Blocks help children learn

Time: 2016-12-05
Summary: Around the age of three, children learn how to balance and fit pieces together to build sturdier towers, then bridges and enclosures.

Around the age of three, children learn how tobalance and fit pieces together to build sturdier towers, then bridges andenclosures. Threes and fours begin to recognize designs and patterns, theirtowers and buildings becoming works of art. In kindergarten and early primarygrades, blocks allow children to recreate structures, cities and landscapesfrom everyday life.

So blocks how to help children learn ?

Socially -- Blocks encouragechildren to make friends and cooperate. Large block play may be a young child'sfirst experience playing in a group, while small block play may encourage anolder child to work with others in solving problems.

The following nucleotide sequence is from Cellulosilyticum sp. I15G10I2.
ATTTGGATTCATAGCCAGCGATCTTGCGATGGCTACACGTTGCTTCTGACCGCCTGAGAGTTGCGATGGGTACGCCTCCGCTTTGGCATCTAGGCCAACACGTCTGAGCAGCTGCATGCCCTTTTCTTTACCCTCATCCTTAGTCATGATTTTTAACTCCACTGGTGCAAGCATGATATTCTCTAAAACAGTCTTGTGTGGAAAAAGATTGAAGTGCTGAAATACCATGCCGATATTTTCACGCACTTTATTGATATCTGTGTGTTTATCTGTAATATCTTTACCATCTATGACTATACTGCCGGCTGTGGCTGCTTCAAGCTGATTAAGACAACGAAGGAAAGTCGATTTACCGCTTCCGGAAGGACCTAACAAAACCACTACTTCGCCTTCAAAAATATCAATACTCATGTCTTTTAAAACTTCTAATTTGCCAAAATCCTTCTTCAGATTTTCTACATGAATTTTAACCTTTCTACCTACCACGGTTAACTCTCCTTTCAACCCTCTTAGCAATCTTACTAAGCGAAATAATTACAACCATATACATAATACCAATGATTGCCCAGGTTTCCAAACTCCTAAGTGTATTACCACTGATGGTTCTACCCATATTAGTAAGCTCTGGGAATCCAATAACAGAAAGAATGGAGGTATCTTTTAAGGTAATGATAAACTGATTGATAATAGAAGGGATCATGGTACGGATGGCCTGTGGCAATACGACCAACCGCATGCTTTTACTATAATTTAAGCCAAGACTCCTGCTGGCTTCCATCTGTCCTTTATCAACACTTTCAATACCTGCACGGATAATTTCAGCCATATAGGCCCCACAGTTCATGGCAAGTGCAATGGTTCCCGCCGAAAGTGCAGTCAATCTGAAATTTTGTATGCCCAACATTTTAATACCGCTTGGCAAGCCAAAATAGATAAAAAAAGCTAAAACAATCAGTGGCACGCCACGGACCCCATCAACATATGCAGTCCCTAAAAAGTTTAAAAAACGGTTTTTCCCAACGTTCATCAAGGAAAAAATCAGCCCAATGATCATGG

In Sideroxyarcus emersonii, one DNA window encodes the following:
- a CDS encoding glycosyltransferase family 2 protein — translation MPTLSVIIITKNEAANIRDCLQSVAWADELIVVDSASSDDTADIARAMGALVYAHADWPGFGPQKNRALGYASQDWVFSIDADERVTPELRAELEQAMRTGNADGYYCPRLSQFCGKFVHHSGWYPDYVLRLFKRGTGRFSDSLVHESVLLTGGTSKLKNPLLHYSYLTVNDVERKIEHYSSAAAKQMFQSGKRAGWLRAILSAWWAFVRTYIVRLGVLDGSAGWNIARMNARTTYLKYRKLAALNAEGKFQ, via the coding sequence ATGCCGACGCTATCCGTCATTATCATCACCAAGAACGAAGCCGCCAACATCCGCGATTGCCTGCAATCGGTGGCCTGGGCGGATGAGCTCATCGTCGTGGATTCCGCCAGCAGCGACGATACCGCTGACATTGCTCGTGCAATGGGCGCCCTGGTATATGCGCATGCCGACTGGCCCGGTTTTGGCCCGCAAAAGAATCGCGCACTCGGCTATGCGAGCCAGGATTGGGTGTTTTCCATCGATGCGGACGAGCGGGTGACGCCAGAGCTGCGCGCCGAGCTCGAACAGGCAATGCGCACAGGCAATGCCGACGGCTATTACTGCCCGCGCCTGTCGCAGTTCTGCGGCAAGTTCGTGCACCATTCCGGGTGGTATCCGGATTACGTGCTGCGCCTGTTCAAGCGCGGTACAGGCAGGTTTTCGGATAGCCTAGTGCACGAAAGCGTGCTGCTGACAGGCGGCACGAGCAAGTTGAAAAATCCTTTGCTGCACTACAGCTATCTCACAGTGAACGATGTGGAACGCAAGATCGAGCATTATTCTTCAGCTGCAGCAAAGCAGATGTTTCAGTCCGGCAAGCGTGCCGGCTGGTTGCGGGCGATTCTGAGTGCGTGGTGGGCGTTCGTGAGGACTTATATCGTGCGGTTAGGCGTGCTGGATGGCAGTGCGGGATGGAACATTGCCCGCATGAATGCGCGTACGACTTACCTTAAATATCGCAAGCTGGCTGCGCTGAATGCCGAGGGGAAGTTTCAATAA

Physically --When children reach for, pick up, stack, or fit blocks together, they buildstrength in their fingers and hands, and increase eye-hand coordination. Aroundtwo, children begin to figure out which shapes will fit where, and get a headstart on understanding different perspectives -- skills that will help them toread maps and follow directions later on. Blocks help kindergarten and primarygrade children develop skills in design, representation, balance and stability.

Intellectually --Blocks help children learn across many academic subjects. Young childrendevelop their vocabularies as they learn to describe sizes, shapes, andpositions. Preschoolers and kindergarteners develop math skills by grouping,adding, subtracting and eventually multiplying with blocks. Older children makeearly experiments with gravity, balance, and geometry.

Creatively --Blocks offer children the chance to make their own designs, and thesatisfaction of creating structures that did not exist before. Beginning at theage of two, children may use a variety of blocks for pretend-play. Children maybecome life-sized actors in large block structures, or use figures to createdramas in miniature landscapes.

Children value their own block structures whether or not theyrepresent specific things. Rather than asking a child, "What did youmake?" say, "Tell me about what you made." This will encourage adialog and offer the child new opportunities to explore.